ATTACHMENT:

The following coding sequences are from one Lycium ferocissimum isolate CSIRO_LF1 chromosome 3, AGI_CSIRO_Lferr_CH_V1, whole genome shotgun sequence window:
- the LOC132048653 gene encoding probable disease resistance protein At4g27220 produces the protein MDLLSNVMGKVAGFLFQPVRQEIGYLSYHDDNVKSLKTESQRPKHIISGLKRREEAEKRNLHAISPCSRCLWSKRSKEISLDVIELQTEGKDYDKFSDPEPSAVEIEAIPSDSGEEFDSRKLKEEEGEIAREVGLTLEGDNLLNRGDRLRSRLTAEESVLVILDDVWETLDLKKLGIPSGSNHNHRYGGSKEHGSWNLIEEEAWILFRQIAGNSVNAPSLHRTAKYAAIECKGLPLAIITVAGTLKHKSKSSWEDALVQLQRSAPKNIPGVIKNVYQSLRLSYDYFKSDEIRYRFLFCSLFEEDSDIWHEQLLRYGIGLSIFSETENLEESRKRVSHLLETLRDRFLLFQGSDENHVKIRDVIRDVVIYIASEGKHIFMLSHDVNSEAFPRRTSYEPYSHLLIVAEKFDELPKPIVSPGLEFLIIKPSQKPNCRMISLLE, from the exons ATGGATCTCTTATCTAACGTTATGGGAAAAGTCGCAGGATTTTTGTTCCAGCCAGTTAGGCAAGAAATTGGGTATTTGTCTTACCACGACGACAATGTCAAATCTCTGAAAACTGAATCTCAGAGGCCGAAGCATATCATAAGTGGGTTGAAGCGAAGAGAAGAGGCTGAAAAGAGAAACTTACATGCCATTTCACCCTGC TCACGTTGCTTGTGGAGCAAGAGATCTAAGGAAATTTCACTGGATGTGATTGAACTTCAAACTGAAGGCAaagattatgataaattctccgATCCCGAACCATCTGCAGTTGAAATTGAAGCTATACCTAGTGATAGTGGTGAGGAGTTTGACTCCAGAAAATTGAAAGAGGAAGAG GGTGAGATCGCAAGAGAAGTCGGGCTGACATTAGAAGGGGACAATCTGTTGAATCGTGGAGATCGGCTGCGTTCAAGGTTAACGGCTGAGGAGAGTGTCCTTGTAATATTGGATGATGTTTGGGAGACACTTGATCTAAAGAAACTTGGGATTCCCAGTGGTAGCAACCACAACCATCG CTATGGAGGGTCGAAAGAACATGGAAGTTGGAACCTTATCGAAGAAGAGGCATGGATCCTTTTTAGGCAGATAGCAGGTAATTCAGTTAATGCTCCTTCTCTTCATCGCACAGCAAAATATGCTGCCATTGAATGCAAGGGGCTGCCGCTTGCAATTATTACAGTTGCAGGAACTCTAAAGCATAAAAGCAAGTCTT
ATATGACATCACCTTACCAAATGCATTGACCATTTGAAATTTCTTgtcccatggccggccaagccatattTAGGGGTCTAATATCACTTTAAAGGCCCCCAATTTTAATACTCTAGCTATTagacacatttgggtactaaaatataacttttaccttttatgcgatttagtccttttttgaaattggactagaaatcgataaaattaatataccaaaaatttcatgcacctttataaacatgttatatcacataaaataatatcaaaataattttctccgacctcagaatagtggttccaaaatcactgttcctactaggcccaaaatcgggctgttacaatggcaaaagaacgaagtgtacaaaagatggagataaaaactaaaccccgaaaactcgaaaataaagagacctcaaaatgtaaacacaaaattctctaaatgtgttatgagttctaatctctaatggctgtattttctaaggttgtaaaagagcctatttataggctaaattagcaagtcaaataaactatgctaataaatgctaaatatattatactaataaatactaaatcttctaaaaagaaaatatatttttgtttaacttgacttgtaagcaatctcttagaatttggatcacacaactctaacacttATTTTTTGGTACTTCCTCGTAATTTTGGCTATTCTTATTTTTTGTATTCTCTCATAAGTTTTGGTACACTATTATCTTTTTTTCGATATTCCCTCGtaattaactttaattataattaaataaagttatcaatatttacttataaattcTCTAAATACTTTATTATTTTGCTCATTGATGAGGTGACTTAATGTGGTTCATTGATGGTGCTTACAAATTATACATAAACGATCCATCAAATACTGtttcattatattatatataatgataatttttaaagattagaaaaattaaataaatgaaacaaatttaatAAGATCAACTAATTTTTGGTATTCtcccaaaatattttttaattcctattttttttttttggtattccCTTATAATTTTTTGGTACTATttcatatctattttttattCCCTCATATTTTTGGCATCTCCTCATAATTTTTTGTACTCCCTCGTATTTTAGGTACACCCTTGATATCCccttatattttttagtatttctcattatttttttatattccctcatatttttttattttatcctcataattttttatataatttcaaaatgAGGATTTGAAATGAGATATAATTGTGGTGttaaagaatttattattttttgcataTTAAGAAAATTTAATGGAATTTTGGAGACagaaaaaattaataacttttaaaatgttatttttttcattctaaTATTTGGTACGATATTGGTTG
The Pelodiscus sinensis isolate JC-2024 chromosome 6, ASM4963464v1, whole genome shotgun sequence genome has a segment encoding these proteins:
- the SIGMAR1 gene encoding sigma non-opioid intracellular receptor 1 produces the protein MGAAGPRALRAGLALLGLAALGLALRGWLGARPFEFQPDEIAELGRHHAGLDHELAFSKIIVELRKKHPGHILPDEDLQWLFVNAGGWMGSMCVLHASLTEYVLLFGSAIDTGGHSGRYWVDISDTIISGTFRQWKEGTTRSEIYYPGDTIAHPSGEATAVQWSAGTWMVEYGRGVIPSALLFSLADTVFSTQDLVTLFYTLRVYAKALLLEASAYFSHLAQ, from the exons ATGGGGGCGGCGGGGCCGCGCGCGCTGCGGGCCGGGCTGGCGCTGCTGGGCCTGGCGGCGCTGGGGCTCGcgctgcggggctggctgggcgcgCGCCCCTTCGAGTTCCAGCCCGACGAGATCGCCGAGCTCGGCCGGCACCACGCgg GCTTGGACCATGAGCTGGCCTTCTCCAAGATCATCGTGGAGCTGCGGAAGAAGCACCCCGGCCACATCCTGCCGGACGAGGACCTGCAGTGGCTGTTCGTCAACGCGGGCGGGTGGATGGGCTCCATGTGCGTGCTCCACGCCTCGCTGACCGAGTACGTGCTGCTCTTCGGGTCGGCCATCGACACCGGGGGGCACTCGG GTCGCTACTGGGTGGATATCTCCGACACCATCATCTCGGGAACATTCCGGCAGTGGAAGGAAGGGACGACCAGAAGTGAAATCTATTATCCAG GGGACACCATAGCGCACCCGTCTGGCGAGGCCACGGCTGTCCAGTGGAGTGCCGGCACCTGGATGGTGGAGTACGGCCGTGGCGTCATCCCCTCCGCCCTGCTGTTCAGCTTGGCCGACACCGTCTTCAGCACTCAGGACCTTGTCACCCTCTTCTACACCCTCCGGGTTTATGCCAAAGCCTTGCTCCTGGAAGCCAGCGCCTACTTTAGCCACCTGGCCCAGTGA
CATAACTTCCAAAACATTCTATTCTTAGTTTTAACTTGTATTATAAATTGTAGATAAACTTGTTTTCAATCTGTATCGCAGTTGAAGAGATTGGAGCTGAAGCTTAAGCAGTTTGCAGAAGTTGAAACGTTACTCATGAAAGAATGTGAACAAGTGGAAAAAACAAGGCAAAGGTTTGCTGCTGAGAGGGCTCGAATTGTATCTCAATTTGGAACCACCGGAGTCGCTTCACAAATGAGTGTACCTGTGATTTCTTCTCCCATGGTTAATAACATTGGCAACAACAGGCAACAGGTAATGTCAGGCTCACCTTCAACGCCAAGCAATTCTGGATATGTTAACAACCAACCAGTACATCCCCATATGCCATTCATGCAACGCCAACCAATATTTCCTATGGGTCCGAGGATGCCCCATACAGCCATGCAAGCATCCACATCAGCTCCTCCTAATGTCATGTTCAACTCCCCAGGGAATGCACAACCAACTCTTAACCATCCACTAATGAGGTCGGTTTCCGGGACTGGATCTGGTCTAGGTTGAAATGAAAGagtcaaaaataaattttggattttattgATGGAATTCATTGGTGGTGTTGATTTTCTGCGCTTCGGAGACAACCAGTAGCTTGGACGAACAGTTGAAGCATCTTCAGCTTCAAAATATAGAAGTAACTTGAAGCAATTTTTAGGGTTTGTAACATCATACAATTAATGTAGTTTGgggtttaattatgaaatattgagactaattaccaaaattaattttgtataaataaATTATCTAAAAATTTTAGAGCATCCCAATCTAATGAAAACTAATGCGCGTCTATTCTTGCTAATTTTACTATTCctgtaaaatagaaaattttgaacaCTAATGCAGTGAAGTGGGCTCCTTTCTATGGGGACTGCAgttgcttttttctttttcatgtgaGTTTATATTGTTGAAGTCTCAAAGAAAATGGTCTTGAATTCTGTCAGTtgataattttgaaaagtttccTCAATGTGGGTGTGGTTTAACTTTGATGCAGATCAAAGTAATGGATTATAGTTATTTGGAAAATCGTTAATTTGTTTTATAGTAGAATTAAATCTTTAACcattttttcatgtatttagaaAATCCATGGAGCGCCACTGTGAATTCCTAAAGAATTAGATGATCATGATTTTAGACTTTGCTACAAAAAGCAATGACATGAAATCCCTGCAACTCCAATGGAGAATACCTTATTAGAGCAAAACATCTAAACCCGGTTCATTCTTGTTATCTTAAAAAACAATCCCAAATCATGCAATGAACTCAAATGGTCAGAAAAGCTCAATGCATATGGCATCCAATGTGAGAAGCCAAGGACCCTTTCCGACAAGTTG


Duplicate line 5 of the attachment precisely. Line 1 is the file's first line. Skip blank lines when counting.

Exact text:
- the SIGMAR1 gene encoding sigma non-opioid intracellular receptor 1 produces the protein MGAAGPRALRAGLALLGLAALGLALRGWLGARPFEFQPDEIAELGRHHAGLDHELAFSKIIVELRKKHPGHILPDEDLQWLFVNAGGWMGSMCVLHASLTEYVLLFGSAIDTGGHSGRYWVDISDTIISGTFRQWKEGTTRSEIYYPGDTIAHPSGEATAVQWSAGTWMVEYGRGVIPSALLFSLADTVFSTQDLVTLFYTLRVYAKALLLEASAYFSHLAQ, from the exons ATGGGGGCGGCGGGGCCGCGCGCGCTGCGGGCCGGGCTGGCGCTGCTGGGCCTGGCGGCGCTGGGGCTCGcgctgcggggctggctgggcgcgCGCCCCTTCGAGTTCCAGCCCGACGAGATCGCCGAGCTCGGCCGGCACCACGCgg GCTTGGACCATGAGCTGGCCTTCTCCAAGATCATCGTGGAGCTGCGGAAGAAGCACCCCGGCCACATCCTGCCGGACGAGGACCTGCAGTGGCTGTTCGTCAACGCGGGCGGGTGGATGGGCTCCATGTGCGTGCTCCACGCCTCGCTGACCGAGTACGTGCTGCTCTTCGGGTCGGCCATCGACACCGGGGGGCACTCGG GTCGCTACTGGGTGGATATCTCCGACACCATCATCTCGGGAACATTCCGGCAGTGGAAGGAAGGGACGACCAGAAGTGAAATCTATTATCCAG GGGACACCATAGCGCACCCGTCTGGCGAGGCCACGGCTGTCCAGTGGAGTGCCGGCACCTGGATGGTGGAGTACGGCCGTGGCGTCATCCCCTCCGCCCTGCTGTTCAGCTTGGCCGACACCGTCTTCAGCACTCAGGACCTTGTCACCCTCTTCTACACCCTCCGGGTTTATGCCAAAGCCTTGCTCCTGGAAGCCAGCGCCTACTTTAGCCACCTGGCCCAGTGA